Early Fossil Identified as a New Tyrannosaurus Species

Early Fossil Identified as a New Tyrannosaurus Species

A groundbreaking discovery of Tyrannosaurus has emerged in paleontology: a dinosaur, previously known only from a partial skull, has now been officially recognized as a distinct species within the Tyrannosaurus genus. This finding introduces a fresh perspective to ongoing debates regarding potential relatives of the well-known Tyrannosaurus rex.

Unveiling Tyrannosaurus mcraensis

The fossil in question, originally discovered four decades ago, was carefully re-examined by Anthony Fiorillo and his team at the New Mexico Museum of Natural History and Science. Situated in the McRae Group rock layers in western New Mexico, the specimen was initially categorized as T. rex. However, closer inspection revealed significant differences in bone structure.

Fiorillo and his colleagues propose that the fossil represents a previously unidentified species, now named Tyrannosaurus mcraensis, paying homage to the geological formations where it was found. Estimated to be approximately 12 meters long, similar in size to T. rex, this newly identified species predates its more famous relative by around 4 million years.

Delicate Distinctions

Distinguishing features between T. rex and T. mcraeensis are described as subtle. While T. rex boasted prominent brow ridges and robust, bone-crushing jaws, T. mcraeensis exhibits less developed ridges and a more slender skull, according to Fiorillo.

Recent studies have floated the idea of multiple Tyrannosaurus species, challenging the classification of certain T. rex fossils. These propositions have been met with controversy and skepticism within the dinosaur paleontology community. The discovery of T. mcraeensis will likely intensify discussions about the number of Tyrannosaurus species that once roamed North America.

Jared Voris at the University of Calgary expresses reservations, stating that many features attributed to the new species are also present in T. rex specimens. Despite differing opinions on species classification, the presence of a sizable tyrannosaur predating T. rex suggests southwestern North America played a pivotal role in the evolution of these iconic predators.

Also Read : Why do flamingos stand on one leg?

Insights into Dinosaur Evolution

The newly identified tyrannosaur shares its geological context with other notable dinosaurs, including giant horned dinosaurs, duckbilled dinosaurs, and long-necked herbivores. Fiorillo and his team speculate that the lineage leading to T. rex may have evolved their massive size to prey on these large herbivores, later expanding northward as one of the last “tyrant lizards” to roam the Earth.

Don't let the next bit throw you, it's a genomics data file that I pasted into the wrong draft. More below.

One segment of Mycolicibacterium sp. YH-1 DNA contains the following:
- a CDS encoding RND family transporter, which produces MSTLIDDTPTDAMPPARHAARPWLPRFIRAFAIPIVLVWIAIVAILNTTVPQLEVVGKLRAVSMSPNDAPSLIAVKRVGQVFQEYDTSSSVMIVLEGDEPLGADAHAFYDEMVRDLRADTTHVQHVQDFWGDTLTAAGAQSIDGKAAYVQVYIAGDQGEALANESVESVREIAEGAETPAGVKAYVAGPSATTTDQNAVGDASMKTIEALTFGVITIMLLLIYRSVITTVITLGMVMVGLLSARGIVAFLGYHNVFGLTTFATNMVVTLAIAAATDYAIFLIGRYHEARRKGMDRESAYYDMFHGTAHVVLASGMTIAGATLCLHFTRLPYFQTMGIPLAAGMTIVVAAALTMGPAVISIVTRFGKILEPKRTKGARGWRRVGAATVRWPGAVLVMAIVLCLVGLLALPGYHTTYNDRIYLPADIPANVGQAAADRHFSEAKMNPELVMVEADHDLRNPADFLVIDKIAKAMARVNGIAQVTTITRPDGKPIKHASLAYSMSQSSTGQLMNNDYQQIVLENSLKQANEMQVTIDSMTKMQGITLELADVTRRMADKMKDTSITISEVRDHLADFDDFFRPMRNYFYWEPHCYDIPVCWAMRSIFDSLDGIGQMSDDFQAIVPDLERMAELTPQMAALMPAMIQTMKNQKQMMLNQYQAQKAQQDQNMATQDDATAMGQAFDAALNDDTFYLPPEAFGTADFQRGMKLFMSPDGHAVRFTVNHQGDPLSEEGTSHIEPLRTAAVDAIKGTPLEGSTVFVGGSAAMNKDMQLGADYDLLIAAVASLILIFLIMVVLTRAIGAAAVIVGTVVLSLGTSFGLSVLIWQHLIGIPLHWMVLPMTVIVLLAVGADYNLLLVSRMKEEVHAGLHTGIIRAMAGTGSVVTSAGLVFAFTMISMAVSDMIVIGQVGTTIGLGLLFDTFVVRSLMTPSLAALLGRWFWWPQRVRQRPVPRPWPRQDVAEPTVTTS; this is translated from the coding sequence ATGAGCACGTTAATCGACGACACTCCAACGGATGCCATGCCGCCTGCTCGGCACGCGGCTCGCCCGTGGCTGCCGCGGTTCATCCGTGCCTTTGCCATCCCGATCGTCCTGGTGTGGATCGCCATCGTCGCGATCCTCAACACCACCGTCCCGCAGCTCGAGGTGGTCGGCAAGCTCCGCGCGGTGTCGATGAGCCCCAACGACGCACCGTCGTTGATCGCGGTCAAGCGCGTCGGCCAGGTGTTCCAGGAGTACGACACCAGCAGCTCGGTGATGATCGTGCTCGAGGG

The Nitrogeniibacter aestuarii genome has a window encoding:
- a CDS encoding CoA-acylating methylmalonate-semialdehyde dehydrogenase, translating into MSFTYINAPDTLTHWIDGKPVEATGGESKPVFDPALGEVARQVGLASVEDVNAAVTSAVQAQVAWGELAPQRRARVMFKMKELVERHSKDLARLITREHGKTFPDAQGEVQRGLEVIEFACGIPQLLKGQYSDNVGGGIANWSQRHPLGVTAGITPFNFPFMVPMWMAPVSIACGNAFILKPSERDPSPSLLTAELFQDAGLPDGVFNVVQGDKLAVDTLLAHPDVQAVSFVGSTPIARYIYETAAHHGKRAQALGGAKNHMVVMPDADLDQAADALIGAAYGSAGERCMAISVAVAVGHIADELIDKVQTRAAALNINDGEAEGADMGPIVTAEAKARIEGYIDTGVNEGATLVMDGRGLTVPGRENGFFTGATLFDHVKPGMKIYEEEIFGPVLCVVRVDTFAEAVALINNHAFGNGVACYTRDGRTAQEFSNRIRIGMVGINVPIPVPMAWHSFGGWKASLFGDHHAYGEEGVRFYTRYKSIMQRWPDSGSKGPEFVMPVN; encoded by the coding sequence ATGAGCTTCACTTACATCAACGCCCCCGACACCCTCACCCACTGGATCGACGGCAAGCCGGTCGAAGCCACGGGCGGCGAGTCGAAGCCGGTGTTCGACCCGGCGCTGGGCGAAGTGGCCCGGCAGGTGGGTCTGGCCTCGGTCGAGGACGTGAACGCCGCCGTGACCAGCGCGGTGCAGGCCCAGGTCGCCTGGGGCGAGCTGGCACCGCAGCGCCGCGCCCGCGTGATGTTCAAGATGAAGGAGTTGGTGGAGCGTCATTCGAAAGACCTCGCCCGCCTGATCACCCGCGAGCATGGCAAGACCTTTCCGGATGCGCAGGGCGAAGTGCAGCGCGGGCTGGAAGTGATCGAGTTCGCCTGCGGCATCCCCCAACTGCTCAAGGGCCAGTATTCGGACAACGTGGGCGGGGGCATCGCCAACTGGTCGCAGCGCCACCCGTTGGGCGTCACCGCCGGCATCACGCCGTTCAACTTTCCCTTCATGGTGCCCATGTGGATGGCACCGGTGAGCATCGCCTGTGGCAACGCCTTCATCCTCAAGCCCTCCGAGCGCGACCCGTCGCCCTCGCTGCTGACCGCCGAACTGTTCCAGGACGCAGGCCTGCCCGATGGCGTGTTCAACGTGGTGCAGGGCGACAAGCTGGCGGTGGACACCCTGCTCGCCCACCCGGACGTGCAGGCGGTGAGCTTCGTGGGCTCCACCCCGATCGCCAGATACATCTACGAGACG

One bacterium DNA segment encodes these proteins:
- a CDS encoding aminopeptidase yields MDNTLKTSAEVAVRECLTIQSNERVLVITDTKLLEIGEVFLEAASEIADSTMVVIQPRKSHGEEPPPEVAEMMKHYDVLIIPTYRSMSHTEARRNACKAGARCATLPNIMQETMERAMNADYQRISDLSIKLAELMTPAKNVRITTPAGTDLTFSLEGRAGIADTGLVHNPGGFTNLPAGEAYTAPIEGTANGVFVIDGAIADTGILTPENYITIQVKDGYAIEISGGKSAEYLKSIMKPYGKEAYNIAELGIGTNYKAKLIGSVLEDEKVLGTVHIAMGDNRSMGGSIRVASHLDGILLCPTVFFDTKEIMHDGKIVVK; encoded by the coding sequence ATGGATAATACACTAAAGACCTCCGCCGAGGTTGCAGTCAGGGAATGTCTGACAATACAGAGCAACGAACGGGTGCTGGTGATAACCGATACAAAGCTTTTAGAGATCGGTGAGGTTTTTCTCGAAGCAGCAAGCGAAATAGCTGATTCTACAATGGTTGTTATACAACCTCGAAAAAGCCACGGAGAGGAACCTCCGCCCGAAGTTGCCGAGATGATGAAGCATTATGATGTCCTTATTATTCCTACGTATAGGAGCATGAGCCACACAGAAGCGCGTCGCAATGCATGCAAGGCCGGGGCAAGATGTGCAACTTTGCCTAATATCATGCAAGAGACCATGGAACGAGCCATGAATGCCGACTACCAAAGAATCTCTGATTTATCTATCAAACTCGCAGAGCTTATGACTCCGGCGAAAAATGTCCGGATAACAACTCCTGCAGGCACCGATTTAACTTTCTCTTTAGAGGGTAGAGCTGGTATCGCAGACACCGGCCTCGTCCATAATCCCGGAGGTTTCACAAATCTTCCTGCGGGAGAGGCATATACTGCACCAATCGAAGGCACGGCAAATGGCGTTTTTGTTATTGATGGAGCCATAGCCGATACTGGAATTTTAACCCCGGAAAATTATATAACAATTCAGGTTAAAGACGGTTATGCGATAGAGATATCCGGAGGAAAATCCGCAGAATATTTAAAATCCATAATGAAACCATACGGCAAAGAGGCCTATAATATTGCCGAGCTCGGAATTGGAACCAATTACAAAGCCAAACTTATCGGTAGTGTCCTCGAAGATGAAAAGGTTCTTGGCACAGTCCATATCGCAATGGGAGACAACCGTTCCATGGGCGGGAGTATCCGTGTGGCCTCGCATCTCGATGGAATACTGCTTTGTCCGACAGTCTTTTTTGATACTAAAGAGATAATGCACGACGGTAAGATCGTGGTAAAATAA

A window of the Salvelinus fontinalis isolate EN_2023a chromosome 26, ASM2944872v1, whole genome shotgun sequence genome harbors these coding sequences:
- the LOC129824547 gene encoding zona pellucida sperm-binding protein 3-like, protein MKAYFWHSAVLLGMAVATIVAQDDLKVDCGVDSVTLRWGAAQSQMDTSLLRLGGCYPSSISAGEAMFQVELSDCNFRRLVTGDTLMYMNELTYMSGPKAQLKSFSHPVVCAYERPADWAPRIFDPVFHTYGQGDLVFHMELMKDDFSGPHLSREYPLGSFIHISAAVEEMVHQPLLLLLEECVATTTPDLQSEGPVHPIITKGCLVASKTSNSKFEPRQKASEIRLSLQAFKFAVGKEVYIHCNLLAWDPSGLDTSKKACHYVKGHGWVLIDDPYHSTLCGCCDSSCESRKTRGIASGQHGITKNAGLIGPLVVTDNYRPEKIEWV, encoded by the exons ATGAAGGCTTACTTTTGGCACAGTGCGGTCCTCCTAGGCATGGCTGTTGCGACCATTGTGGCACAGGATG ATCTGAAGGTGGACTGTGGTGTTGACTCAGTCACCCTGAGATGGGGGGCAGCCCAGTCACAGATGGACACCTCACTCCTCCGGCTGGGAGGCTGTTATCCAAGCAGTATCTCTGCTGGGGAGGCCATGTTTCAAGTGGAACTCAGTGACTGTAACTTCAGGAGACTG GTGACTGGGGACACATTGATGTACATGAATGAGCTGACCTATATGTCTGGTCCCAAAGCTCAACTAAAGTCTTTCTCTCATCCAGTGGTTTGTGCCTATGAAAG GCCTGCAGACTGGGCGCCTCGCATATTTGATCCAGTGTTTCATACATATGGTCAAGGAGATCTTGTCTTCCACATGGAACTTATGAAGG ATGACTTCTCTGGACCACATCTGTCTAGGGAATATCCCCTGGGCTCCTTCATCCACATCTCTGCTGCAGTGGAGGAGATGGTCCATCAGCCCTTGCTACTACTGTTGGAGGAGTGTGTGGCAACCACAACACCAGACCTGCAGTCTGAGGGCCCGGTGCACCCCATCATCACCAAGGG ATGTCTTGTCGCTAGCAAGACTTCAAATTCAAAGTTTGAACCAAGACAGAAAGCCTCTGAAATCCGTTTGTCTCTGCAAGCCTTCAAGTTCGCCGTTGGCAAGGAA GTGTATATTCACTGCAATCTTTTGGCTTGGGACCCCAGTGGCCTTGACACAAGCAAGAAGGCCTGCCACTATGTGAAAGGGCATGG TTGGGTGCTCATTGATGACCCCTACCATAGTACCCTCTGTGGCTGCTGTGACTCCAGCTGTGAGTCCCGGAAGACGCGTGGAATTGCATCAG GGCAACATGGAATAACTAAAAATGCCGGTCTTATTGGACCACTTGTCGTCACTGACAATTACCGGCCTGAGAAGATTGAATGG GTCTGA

In conclusion, recognizing Tyrannosaurus mcraesis as a distinct species opens avenues for further research and fuels ongoing debates about the diverse tyrannosaur population in North America during the late Cretaceous Period. The peculiar age dates of the specimen also beckon for more extensive study, promising to contribute valuable insights into the last few million years of dinosaur evolution.

What is the new species of T. rex found?

The newly discovered species is not a T. rex but a distinct member of the Tyrannosaurus genus. Tyrannosaurus mcraensis is a significant finding that adds complexity to our understanding of the tyrannosaur family tree.

What is the name of the Tyrannosaurus fossil?

The fossil has been officially named Tyrannosaurus mcraensis. This nomenclature pays homage to the geological context where the specimen was unearthed – the McRae Group rock layers in western New Mexico.

What is the earliest Tyrannosaurus?

While Tyrannosaurus rex is the most iconic member of the tyrannosaur family, the newly identified Tyrannosaurus mcraensis predates T. rex by approximately 4 million years. This makes T. mcraeensis one of the earliest known tyrannosaurs, shedding light on the evolutionary timeline of these formidable predators.

What is the newly discovered Tyrannosaurus?

The newly discovered Tyrannosaurus is Tyrannosaurus mcraensis, a species identified from a partial skull fossil found 40 years ago. It shares similarities with T. rex but exhibits distinct features, such as less developed brow ridges and a more slender skull. Estimated to be around 12 meters long, this dinosaur provides valuable insights into the diversity and evolution of tyrannosaurs in North America during the late Cretaceous Period.

Leave a Comment